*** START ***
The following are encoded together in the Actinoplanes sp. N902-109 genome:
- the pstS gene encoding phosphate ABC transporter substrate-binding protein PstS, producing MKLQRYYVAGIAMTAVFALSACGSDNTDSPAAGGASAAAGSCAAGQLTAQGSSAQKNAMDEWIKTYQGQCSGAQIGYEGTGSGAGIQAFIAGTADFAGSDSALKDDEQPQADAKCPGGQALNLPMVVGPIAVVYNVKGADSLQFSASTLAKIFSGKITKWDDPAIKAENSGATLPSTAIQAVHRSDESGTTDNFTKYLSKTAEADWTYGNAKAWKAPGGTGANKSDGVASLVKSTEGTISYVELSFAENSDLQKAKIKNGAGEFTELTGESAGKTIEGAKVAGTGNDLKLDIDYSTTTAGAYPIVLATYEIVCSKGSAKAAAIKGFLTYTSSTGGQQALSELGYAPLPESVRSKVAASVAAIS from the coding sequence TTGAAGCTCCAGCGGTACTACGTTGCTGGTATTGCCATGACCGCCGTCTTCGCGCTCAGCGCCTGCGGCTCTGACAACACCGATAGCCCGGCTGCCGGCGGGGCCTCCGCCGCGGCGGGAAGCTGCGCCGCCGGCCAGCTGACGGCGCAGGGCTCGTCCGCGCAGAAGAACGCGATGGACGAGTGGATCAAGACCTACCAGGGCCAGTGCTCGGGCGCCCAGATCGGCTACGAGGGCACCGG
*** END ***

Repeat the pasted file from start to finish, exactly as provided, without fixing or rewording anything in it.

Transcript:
The following are encoded together in the Actinoplanes sp. N902-109 genome:
- the pstS gene encoding phosphate ABC transporter substrate-binding protein PstS, producing MKLQRYYVAGIAMTAVFALSACGSDNTDSPAAGGASAAAGSCAAGQLTAQGSSAQKNAMDEWIKTYQGQCSGAQIGYEGTGSGAGIQAFIAGTADFAGSDSALKDDEQPQADAKCPGGQALNLPMVVGPIAVVYNVKGADSLQFSASTLAKIFSGKITKWDDPAIKAENSGATLPSTAIQAVHRSDESGTTDNFTKYLSKTAEADWTYGNAKAWKAPGGTGANKSDGVASLVKSTEGTISYVELSFAENSDLQKAKIKNGAGEFTELTGESAGKTIEGAKVAGTGNDLKLDIDYSTTTAGAYPIVLATYEIVCSKGSAKAAAIKGFLTYTSSTGGQQALSELGYAPLPESVRSKVAASVAAIS from the coding sequence TTGAAGCTCCAGCGGTACTACGTTGCTGGTATTGCCATGACCGCCGTCTTCGCGCTCAGCGCCTGCGGCTCTGACAACACCGATAGCCCGGCTGCCGGCGGGGCCTCCGCCGCGGCGGGAAGCTGCGCCGCCGGCCAGCTGACGGCGCAGGGCTCGTCCGCGCAGAAGAACGCGATGGACGAGTGGATCAAGACCTACCAGGGCCAGTGCTCGGGCGCCCAGATCGGCTACGAGGGCACCGG